"My approach to intervention is rooted in respect for child development and focuses on making the mundane meaningful, looking at daily interactions as opportunities for learning and growth while respecting the uniqueness of the individual and family. It’s about setting high expectations for long term quality of life and relationships for individuals on the spectrum and implementing a specific and doable plan to get there one step at a time.”
– Lauren Wilson, LCSW, RDI® Program Certified Consultant

Tuesday, February 5, 2013

Cognitive Behavioral Therapy (CBT)

You are what you eat... you're also what you think.  Earlier this week I posted an interesting video portrayal of the power of thought- and how what we actually think effects our neurology.  Fascinating stuff.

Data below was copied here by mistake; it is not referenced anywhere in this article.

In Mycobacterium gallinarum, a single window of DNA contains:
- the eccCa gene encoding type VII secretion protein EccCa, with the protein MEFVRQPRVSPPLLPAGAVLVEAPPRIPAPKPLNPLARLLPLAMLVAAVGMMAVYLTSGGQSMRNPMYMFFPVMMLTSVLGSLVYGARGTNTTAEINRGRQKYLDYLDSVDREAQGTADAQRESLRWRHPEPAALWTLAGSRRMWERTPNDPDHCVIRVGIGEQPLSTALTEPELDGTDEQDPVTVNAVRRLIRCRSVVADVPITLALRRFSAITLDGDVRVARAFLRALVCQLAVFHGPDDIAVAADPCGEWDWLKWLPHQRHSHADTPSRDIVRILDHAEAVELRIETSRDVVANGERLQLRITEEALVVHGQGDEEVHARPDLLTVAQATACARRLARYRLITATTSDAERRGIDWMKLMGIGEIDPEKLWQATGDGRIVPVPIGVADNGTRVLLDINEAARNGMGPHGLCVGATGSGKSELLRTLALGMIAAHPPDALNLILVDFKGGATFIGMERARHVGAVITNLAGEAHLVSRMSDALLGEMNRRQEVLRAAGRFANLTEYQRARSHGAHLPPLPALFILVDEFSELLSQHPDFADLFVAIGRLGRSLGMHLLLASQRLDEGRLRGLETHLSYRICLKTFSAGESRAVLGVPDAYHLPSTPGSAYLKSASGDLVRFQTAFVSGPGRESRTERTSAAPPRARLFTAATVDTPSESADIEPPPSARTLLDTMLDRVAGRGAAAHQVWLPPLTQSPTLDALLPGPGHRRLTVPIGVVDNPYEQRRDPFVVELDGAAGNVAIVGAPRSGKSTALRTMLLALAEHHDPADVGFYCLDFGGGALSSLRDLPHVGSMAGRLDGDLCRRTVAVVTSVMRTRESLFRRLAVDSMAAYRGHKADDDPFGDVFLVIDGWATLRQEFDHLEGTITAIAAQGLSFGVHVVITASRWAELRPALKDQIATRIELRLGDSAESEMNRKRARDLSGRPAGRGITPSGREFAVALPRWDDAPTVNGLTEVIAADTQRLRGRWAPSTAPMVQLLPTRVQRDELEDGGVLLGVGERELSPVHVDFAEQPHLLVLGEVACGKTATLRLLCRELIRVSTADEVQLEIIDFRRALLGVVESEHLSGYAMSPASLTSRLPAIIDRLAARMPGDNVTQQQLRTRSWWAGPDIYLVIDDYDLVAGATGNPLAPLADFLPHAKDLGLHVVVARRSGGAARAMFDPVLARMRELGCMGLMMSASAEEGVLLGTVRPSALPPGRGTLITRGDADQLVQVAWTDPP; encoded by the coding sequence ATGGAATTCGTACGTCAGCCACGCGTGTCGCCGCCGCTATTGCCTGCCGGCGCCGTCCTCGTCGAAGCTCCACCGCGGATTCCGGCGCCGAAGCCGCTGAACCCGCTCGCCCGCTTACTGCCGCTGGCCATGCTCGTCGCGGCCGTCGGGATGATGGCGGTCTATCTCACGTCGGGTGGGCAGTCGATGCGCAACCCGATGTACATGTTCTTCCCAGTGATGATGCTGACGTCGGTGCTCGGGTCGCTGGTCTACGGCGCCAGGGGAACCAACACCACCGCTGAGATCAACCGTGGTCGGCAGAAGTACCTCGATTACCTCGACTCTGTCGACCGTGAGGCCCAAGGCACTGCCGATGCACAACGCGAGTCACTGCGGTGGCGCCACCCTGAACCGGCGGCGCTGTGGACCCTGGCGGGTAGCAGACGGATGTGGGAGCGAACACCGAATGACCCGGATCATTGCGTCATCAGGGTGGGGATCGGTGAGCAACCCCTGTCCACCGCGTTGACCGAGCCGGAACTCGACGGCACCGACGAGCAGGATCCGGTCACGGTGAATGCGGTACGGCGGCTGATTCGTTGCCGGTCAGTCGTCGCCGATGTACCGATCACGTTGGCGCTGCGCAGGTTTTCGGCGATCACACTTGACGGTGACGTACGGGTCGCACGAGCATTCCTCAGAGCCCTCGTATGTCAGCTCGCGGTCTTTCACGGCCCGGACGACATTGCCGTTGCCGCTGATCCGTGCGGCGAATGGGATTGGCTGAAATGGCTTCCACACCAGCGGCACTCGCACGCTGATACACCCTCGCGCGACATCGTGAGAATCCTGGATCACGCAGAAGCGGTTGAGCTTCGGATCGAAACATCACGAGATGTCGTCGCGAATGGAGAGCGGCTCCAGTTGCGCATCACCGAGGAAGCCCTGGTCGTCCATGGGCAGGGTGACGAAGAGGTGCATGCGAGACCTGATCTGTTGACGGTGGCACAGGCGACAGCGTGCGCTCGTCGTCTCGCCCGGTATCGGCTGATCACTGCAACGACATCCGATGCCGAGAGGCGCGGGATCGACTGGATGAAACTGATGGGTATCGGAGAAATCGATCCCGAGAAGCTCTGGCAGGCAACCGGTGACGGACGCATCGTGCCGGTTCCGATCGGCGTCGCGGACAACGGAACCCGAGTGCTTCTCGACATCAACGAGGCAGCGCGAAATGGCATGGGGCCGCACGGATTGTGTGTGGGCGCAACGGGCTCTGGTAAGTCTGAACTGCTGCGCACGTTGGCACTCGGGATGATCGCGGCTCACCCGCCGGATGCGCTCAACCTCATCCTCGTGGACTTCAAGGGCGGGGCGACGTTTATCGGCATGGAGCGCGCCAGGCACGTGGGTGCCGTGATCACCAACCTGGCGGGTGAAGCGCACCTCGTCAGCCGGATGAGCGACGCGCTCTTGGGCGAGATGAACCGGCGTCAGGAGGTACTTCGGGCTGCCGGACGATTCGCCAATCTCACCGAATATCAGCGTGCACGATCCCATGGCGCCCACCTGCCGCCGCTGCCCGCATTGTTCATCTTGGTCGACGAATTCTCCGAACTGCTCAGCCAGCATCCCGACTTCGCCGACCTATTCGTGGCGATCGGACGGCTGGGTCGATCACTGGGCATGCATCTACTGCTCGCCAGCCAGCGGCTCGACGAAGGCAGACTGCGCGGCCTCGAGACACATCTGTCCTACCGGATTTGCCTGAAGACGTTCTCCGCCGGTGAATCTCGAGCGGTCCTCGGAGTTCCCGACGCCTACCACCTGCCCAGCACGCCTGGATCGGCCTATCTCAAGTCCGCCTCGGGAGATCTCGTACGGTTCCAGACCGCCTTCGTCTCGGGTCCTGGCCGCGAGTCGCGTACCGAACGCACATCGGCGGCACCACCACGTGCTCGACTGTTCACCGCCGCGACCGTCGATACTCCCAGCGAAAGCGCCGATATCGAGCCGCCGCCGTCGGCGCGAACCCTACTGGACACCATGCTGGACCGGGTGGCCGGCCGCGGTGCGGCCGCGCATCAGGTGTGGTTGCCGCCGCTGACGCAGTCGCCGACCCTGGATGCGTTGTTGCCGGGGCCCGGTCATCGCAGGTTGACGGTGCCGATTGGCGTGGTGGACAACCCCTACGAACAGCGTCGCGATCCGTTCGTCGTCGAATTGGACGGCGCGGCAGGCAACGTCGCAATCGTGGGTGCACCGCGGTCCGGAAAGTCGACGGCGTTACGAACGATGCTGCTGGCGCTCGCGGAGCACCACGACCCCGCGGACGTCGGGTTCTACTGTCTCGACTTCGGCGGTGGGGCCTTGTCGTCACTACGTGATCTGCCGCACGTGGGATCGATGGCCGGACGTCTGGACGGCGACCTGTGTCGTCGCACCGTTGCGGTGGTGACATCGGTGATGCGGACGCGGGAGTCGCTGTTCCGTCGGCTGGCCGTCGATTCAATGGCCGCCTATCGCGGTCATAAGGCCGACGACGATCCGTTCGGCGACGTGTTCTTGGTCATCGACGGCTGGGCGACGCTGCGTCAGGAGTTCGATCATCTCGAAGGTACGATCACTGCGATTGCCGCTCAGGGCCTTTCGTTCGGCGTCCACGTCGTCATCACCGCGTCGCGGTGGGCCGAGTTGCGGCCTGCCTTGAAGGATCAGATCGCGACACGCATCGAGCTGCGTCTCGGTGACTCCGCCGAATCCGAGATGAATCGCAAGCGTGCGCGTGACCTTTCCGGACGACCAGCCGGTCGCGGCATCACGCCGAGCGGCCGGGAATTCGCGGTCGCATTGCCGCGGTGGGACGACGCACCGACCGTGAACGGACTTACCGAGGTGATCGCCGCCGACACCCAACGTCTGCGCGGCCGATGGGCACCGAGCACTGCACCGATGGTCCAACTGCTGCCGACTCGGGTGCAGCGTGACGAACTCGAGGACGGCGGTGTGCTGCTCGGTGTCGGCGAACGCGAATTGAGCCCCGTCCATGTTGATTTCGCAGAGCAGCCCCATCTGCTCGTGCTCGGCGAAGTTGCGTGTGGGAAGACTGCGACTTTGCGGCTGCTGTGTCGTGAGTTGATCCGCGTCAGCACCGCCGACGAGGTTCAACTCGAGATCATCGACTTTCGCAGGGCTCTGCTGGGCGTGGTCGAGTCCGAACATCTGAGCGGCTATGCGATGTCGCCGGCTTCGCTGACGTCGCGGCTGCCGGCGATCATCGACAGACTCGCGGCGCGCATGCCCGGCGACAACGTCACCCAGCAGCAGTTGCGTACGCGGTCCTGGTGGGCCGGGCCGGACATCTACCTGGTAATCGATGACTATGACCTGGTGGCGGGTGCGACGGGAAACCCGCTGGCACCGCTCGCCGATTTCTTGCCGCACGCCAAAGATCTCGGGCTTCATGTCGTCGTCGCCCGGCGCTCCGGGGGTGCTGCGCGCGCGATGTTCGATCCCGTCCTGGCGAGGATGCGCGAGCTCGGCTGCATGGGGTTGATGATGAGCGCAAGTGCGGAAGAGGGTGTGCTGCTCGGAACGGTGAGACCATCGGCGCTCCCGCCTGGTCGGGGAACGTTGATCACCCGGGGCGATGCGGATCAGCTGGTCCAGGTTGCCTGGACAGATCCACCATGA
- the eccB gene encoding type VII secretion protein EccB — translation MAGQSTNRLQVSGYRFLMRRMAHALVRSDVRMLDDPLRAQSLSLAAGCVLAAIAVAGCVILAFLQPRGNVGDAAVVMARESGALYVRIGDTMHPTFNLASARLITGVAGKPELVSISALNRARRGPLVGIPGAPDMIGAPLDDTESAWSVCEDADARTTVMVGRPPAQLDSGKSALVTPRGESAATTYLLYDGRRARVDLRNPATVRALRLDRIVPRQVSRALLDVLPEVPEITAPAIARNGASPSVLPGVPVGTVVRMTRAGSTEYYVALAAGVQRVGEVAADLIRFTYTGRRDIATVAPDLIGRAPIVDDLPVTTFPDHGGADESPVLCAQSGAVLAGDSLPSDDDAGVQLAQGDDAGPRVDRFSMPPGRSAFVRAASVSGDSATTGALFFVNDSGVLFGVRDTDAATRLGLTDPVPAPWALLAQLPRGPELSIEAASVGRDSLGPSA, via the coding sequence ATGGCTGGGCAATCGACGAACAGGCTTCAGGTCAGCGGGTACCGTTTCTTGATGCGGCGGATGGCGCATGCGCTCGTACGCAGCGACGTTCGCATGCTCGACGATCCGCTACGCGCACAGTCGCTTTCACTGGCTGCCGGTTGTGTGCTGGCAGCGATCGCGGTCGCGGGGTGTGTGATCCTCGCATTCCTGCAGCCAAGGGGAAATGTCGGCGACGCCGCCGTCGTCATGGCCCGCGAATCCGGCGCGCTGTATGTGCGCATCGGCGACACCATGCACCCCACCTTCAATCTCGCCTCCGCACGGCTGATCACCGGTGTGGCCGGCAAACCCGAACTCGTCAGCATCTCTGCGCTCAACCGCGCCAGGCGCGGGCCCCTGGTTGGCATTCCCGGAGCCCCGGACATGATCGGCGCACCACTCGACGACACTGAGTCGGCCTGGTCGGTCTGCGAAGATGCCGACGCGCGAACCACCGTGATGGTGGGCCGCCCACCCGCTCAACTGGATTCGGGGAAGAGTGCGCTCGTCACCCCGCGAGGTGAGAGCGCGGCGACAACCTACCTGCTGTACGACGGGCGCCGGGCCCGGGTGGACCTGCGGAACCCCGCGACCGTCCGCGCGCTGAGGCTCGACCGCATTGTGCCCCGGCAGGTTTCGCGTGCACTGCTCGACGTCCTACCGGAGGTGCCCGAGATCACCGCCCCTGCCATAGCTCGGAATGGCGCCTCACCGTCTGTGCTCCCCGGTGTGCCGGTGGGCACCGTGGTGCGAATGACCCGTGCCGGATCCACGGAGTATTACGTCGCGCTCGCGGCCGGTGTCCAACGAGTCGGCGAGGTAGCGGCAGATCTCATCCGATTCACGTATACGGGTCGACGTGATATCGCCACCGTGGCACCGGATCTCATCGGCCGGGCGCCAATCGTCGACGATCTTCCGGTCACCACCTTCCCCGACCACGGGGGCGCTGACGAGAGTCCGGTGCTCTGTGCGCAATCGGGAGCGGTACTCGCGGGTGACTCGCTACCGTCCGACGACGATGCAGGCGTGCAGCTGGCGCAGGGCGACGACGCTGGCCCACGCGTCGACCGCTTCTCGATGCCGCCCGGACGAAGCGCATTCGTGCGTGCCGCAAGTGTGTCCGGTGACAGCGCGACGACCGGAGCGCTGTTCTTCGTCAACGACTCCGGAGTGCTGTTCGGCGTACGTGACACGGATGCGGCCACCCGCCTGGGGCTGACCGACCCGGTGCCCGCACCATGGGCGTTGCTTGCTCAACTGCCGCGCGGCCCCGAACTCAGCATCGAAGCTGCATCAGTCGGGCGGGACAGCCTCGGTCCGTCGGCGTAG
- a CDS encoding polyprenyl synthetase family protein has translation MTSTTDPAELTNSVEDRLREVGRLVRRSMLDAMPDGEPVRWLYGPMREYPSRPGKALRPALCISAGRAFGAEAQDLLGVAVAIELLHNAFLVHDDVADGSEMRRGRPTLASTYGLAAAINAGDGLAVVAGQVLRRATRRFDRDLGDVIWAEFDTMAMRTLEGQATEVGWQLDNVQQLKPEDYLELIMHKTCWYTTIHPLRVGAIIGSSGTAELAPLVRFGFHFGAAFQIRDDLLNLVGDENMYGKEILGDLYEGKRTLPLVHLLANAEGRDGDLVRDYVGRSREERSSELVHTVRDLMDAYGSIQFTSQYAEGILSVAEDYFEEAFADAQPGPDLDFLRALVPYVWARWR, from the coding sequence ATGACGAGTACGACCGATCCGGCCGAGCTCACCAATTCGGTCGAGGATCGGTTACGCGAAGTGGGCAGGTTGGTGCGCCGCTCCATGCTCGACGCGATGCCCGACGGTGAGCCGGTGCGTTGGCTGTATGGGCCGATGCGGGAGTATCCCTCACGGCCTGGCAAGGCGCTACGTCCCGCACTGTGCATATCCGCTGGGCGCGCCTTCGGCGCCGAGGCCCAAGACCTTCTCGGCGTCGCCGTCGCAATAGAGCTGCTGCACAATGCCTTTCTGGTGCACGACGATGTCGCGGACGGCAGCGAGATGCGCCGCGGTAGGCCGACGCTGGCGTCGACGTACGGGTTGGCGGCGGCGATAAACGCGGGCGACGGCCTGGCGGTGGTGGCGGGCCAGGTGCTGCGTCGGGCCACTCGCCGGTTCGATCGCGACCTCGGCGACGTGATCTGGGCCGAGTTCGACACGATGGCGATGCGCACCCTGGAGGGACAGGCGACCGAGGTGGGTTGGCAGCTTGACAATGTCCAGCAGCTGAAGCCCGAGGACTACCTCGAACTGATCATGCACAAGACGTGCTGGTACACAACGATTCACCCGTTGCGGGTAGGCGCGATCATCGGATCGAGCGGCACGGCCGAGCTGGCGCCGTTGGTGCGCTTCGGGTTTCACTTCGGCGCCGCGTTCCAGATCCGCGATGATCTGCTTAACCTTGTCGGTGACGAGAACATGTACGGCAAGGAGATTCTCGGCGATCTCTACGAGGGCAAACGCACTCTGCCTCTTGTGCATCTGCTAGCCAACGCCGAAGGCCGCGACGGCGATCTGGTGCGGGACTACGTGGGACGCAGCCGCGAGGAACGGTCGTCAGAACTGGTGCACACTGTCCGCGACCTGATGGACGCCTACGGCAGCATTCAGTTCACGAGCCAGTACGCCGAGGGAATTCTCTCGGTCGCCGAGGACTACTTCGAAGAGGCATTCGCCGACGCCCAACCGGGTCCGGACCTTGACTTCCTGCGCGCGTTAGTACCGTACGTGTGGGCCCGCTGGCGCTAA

It's the basis for much of Cognitive Behavior Therapy which recognizes that what we think about ourselves, our environment and relationships can impact our interactions with them.  So changing our narrative changes our behavior and perceptions as well.  Consider the individual on the spectrum (or anyone for that matter) who has an internal narrative "I am not good at anything.  I can not do it."  This can be common for individuals who so frequently engage in black and white thinking, or all or nothing thinking.  Sometimes linked to one negative experience in a sea of otherwise positive or neutral experiences.

What would the likelihood be that the individual would ever want to try anything new?  Slim to none!  Changing that internal narrative can have an immense impact on a person's ability to navigate the world.

Interesting is a blog post about Cognitive Behavioral Therapy with individuals on the spectrum, complete with research findings.

CBT with Individuals on the Spectrum

No comments: